Welcome to another in our regular series providing forums for authors reviewed in NDPR to respond and discuss features of their new books. We are very pleased to welcome Ingmar Persson today, whose new book Inclusive Ethics (OUP 2017) was just reviewed two days ago by David Kaspar for Notre Dame Philosophical Reviews. Ingmar has chosen to do something different this time: Rather than responding directly to the points made in the review, he has written up a guest post about a topic in the book not included in the review, namely, on the point — or lack thereof — of doing moral philosophy. What follows is that post. We encourage our readers to join in on the discussion of what is a very interesting post.
Hi everyone! Thanks very much for the opportunity to discuss our work-in-progress, “‘I Love Women’: The Conceptual Inadequacy of ‘Implicit Bias.’”
Tests for implicit bias, in particular the Implicit Association Test (IAT), have recently come under scrutiny. Two different meta-analyses, by Oswald et al. (2013) and Forscher et al. (2016) (recently discussed in the Chronicle of Higher Education) have concluded that measurements of “implicit bias” do not reliably predict biased behavior.
In our paper, we offer a different critique of implicit bias testing, one which philosophers and other humanistic thinkers might be well-suited to address. We argue that the dominant implicit bias tests assume crude and implausible conceptions of explicit prejudice, leaving open the possibility that the morally bad and wrong actions supposedly best explained by something interestingly implicit are instead best explained by non-obvious but nonetheless explicit prejudice.[i]
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The nominations are in for the PEA Soup Reader’s Choice Awards! The following four papers discussed in the 2016-2017 academic year have been nominated for the Reader’s Choice Paper Prize. Click on each title below to view the nominated post:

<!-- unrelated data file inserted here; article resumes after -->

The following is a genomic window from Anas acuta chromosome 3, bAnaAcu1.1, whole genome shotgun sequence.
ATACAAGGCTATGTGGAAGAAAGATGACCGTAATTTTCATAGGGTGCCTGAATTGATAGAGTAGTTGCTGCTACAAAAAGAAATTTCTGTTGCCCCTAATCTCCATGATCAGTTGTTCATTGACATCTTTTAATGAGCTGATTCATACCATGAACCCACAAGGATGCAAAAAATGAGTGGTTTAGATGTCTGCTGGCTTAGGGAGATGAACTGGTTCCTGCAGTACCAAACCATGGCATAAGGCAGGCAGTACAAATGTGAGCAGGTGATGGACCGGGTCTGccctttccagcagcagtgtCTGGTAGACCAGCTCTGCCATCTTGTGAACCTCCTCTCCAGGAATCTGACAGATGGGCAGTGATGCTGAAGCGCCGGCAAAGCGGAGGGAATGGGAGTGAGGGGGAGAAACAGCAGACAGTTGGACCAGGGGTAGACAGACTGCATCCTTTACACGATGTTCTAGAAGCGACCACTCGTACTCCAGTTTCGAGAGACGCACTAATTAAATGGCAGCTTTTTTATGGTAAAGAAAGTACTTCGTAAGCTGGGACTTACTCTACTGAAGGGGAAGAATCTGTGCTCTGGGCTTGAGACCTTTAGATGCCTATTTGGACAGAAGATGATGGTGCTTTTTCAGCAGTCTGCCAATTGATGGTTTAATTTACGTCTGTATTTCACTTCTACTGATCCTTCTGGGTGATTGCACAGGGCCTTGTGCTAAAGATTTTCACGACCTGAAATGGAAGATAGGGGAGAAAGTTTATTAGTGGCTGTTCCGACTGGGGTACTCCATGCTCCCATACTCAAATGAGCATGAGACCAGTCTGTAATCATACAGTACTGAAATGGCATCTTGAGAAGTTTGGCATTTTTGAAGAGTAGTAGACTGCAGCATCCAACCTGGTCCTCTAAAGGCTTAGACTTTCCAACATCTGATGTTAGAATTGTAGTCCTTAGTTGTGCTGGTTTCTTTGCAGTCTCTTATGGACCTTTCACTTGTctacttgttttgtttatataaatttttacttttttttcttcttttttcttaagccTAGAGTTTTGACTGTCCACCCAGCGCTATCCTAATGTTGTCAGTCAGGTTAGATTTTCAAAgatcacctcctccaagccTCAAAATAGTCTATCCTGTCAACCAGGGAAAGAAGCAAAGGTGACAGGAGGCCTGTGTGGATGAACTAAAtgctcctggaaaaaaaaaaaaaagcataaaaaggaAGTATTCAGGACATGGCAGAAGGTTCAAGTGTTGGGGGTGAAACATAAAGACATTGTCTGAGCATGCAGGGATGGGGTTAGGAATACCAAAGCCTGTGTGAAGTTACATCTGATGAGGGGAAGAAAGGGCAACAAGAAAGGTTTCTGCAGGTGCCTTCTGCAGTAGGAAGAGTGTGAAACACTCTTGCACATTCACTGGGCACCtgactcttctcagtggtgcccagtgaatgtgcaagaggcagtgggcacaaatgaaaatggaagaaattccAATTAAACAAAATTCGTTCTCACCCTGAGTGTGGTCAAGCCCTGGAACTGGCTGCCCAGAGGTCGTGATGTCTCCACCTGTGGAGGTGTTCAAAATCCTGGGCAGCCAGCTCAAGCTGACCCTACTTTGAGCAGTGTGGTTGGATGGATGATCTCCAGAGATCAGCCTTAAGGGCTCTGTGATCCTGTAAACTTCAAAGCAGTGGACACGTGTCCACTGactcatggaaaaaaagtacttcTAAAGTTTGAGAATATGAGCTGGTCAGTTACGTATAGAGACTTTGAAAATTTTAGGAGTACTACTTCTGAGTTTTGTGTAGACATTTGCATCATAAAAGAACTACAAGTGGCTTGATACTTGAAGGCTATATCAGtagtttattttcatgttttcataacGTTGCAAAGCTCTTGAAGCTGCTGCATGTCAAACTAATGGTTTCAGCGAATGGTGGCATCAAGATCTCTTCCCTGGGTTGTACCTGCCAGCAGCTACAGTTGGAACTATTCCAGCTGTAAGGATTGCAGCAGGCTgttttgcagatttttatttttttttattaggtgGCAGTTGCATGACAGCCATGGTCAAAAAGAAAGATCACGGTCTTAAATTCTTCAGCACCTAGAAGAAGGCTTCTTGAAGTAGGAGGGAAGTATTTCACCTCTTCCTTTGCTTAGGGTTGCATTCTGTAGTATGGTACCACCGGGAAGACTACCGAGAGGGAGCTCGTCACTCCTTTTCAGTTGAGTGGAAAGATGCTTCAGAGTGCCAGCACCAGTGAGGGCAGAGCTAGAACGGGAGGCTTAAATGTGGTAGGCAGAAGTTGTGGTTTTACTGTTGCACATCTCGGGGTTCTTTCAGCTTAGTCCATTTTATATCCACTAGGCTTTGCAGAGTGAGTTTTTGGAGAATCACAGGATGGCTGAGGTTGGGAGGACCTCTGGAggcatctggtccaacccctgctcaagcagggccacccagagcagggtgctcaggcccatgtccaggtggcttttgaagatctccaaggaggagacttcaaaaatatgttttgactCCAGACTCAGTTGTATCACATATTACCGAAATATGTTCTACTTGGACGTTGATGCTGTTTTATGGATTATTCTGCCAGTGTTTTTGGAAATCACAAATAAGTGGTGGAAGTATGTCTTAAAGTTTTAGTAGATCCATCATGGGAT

- “Whether and Where to Give” by Theron Pummer
- “On the Strength of the Reason Against Harming” by Molly Gardner
- “Intention, Expectation, and Promissory Obligation” by Abe Roth
- “Self-Defence Against Multiple Threats” by Kerah Gordon-Solmon
Once you’ve read through the nominated papers, click here to cast your vote in the Reader’s Choice paper prize. The polls close on August 30th, so make sure to have your vote in by then!
Welcome to another installment of our NDPR Forums, in which we invite both the author of a book reviewed in NDPR, as well as the reviewer, to talk about the review, the book, and anything else related to the topic. We also welcome anyone else to jump in to comment on any of those topics as well. Today we are opening a thread on Fritz Allhoff’s book Terrorism, Ticking Time-Bombs, and Torture: A Philosophical Analysis (University of Chicago Press), which was reviewed last week in NDPR by Chris Morris. Blurbs below the fold.
Welcome to the NDPR discussion of Alan Thomas’s new book Republic of Equals: Predistribution and Property-Owning Democracies, recently reviewed by James Lindley Wilson at NDPR. We have invited both Alan and James to participate, and we encourage readers to comment as well on anything related to Alan’s book or James’s review. Blurbs for each below the fold.